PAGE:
Coronavirus: Major UK testing company broke health and safety laws at height of pandemic
1 October 2020, 20:16 | Updated: 1 October 2020, 22:23
One of the biggest coronavirus testing companies in the UK broke health and safety law multiple times at the height of the pandemic, Sky News can reveal.
The breaches, which related to an inspection in May, included telling couriers that the containers used to transport coronavirus tests should be cleaned at least once a week, when in fact they should have been cleaned at least once a day.
The Doctor's Laboratory, which transported COVID-19 samples from London's Nightingale Hospital during the height of the pandemic, has been ordered to pay a fee by the Health and Safety Executive (HSE), whose inspector found a "material breach" of health and safety law.
A 24 August letter from HSE, seen by Sky News, orders The Doctor's Laboratory to change numerous internal processes by 9 September, saying: "It is important that you deal with these matters to protect people's health and safety."
The inspection, which focused on May, when the pandemic was at its height, found that The Doctor's Laboratory:
- Failed to provide evidence of "suitable and sufficient instructions" about the proper use of masks and gloves
- Did not complete a risk assessment for two months after the UK's risk level was raised from moderate to high
- Gave unclear instructions about cleaning transport containers, including who should do the cleaning or how it should be done
- Told couriers to clean transport containers "as a minimum, at least once per week", rather than daily
The news comes as CCTV footage uncovered by Sky News shows a driver for a different company, courier service eCourier, picking up a box of tests at a care home, putting them in back of his car, then discarding the box, putting the tests and himself at risk.
The breaches raised questions about the role played by gig economy workers in the testing supply chain.
Stephen Timms MP, chair of the Work and Pensions Select Committee, said those "vulnerable" and "insecure" workers needed support from government and HSE.
"We've got to do everything we can to make sure everything is as safe as possible," he said.
"Part of that is the Health and Safety Executive being able to look at any circumstances where couriers and delivery drivers are worried about their safety from Covid.
"That requires the HSE to have an adequate level of resources and I'm not convinced at the moment that they do."
As one of the biggest private laboratories in the UK, The Doctor's Laboratory conducts a large number of coronavirus swab tests for major private and public organisations.
Yet Alex Marshall, a former cycle courier at The Doctor's Laboratory, told Sky News that at the peak of the pandemic he felt concerned about his safety.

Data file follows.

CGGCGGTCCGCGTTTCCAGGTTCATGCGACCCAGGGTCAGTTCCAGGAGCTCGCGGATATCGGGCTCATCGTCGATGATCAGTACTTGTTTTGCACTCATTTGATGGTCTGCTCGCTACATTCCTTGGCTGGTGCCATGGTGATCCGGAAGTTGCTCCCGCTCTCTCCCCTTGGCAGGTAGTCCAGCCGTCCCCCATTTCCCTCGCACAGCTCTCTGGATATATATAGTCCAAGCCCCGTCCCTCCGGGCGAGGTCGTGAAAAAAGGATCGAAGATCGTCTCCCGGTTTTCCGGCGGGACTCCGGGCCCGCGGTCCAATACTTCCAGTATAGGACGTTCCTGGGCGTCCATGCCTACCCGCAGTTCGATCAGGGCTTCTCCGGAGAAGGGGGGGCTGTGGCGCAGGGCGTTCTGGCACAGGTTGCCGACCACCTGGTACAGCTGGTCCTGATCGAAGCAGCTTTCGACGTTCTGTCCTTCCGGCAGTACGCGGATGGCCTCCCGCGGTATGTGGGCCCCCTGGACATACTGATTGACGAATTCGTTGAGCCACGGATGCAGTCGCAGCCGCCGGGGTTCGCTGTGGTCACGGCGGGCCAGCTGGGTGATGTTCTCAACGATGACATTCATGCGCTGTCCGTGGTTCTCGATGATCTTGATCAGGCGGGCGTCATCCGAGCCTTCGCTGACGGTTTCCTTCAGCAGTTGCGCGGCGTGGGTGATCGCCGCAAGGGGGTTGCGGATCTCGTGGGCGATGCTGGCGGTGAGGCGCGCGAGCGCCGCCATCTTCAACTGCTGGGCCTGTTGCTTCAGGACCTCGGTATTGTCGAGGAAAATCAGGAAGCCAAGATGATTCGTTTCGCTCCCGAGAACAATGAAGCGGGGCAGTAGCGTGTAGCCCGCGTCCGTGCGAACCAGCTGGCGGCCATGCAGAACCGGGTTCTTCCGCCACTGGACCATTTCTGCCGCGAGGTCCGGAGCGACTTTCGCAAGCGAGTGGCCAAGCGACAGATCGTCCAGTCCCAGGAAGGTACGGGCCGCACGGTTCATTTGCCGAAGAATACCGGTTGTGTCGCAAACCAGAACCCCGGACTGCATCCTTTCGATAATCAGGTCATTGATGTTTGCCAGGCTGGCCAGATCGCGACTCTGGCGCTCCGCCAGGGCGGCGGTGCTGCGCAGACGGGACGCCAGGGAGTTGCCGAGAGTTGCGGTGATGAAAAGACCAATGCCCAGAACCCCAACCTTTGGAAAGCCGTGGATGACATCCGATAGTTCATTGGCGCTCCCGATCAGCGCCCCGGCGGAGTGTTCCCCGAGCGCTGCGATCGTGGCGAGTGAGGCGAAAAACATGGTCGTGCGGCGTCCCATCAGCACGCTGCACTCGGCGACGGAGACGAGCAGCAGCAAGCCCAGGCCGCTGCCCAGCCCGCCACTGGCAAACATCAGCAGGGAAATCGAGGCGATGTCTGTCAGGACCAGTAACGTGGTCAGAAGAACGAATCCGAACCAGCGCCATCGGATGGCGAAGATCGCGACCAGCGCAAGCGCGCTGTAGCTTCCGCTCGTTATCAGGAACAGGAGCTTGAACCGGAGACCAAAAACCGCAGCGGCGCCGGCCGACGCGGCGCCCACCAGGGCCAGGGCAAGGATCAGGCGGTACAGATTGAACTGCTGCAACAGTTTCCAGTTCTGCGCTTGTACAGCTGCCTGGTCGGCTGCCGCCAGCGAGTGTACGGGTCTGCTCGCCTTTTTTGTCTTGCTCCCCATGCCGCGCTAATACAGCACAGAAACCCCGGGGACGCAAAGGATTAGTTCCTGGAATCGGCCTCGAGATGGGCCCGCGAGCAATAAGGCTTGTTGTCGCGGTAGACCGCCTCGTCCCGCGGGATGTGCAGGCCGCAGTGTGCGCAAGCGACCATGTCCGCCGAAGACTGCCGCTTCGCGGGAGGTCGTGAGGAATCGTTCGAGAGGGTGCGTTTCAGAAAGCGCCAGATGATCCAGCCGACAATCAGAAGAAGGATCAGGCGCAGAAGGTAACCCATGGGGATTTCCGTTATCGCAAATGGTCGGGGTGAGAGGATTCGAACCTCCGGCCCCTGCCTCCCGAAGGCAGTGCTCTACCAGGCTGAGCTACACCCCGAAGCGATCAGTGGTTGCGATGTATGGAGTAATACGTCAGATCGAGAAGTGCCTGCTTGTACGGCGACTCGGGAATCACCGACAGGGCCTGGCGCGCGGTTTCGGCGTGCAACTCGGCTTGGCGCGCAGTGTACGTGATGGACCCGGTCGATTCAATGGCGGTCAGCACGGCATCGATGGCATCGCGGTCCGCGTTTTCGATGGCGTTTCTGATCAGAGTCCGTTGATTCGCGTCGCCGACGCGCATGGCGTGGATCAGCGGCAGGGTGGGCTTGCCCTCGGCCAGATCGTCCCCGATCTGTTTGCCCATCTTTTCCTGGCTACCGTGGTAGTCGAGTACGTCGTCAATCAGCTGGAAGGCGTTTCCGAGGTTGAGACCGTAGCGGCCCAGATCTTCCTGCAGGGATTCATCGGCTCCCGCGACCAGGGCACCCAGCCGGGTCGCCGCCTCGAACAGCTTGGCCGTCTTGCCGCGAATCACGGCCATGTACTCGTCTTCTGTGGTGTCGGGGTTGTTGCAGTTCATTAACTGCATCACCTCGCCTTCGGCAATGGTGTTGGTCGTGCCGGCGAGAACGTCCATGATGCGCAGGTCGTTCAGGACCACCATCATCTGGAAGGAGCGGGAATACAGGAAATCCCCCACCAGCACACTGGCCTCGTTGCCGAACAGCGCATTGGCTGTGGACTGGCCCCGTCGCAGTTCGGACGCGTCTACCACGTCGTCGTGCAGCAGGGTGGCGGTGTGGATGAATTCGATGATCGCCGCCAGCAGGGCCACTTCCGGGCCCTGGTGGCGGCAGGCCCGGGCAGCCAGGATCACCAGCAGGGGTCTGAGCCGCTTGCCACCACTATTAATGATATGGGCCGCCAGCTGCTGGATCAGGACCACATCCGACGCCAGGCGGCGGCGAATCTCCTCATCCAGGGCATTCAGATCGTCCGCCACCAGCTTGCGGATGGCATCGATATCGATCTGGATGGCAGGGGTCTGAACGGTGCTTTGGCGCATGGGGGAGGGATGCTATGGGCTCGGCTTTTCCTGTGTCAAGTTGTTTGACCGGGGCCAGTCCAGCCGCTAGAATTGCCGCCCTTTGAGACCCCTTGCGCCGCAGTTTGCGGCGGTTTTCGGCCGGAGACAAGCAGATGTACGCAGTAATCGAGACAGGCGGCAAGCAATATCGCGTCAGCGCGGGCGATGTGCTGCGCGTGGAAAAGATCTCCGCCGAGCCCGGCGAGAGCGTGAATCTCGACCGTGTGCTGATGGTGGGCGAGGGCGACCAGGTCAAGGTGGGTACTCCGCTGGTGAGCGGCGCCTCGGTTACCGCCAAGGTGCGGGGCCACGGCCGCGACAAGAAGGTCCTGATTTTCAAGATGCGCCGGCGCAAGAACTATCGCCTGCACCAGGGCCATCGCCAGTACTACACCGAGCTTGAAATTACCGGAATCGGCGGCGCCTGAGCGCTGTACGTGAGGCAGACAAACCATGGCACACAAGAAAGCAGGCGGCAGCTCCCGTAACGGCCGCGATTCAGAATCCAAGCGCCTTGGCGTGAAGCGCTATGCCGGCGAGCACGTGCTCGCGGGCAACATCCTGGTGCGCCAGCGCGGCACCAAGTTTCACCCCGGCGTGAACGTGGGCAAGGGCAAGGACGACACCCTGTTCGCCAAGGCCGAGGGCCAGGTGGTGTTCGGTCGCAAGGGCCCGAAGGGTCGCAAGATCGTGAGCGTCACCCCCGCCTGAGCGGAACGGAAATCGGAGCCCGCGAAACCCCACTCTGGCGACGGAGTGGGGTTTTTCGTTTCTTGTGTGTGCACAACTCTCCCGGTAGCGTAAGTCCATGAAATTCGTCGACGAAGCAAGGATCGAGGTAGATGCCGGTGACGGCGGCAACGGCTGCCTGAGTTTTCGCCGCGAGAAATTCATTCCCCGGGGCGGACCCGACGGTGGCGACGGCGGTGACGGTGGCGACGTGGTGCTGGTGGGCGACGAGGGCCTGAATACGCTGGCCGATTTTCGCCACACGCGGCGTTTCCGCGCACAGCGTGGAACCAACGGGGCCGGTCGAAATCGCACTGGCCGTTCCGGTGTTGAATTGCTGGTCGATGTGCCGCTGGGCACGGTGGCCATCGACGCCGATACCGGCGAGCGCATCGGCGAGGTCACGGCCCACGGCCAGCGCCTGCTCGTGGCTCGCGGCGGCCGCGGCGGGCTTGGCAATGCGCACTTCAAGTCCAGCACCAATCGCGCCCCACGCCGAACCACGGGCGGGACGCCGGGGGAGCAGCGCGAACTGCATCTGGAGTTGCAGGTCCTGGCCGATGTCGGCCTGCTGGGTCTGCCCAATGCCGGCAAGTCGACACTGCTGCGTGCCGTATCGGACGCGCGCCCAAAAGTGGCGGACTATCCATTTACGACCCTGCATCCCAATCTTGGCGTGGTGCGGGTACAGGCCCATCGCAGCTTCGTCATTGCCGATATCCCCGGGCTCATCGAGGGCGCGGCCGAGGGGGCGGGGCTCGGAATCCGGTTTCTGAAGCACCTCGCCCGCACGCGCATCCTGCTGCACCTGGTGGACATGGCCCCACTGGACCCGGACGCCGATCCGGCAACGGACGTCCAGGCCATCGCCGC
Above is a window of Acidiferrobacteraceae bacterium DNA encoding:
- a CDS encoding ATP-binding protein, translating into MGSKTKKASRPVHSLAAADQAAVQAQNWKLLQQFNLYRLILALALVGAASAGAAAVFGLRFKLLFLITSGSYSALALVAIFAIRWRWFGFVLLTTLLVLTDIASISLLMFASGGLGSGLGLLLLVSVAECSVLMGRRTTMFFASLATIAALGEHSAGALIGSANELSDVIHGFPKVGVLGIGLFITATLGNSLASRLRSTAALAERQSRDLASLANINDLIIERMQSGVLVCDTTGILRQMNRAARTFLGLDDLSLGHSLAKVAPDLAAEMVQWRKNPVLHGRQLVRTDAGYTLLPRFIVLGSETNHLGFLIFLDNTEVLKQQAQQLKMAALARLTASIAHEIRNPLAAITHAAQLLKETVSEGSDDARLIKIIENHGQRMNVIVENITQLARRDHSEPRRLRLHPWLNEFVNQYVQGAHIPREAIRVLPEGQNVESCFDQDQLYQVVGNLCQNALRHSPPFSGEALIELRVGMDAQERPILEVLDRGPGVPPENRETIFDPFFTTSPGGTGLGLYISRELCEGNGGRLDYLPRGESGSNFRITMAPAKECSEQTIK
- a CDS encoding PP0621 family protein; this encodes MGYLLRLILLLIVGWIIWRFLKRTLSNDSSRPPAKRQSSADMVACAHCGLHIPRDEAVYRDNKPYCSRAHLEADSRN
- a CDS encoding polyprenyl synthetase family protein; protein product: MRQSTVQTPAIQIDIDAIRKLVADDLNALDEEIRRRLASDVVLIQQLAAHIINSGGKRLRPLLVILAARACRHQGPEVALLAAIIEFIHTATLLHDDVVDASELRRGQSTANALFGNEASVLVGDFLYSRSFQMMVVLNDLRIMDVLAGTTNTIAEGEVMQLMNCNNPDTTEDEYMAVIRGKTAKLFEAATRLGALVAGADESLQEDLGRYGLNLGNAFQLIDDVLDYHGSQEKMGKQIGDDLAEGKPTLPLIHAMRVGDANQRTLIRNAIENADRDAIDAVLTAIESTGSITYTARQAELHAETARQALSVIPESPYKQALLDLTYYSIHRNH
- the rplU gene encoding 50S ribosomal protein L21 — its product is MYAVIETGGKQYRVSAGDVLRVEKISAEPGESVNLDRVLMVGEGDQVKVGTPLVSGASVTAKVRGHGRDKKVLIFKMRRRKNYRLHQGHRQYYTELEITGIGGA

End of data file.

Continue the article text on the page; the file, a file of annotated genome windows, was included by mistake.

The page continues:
"We were heading to drive-throughs, picking up bin bags of Covid, [then] putting them in containers that we weren't cleaning very often."
Asked whether it was normal for laboratories to clean transport containers weekly, Dr Tony Cooke, CEO of Cambridge Clinical Laboratories, said: "Would you clean your hands once a week?
"After you've touched something you clean your hands. After the samples have been in the box and taken out, you clean the box. It is a routine sort of procedure... if they are not using best practice then they are not really looking after their employees."
A spokesperson for The Doctor's Laboratory said that it spoke regularly to the Health and Safety Executive, but that at the height of the pandemic government guidance changed almost constantly.
The spokesperson said: "At the height of the pandemic new Covid-related guidance was issued on a daily, and sometimes hourly basis.
"Despite superhuman efforts by our safety team to implement these at speed, not every detail was captured and the points for improvement to our safety systems highlighted by HSE were fully accepted and implemented immediately."
A Health and Safety Executive spokesperson told Sky News that the letter, dated 24 August 2020, had given The Doctor's Laboratory until 9 September to correct any breaches of health and safety law, adding that it was "normal procedure" that companies were "given an opportunity to put the right processes in place."
The complaint about The Doctor's Laboratory was raised with HSE by the Independent Workers Union of Great Britain (IWGB), a union for freelance and gig economy workers. IWGB is involved in a dispute with The Doctor's Laboratory over staff redundancies.
A spokesperson for eCourier, the company whose driver was seen discarding a box used for coronavirus tests, said it safely delivered completed test kits from around 5,000 care homes every day.
"We have clear processes in place to protect both our people and our customers in the transfer of these materials," the spokesperson said.
"We will reinforce the importance of following the correct procedures at all times."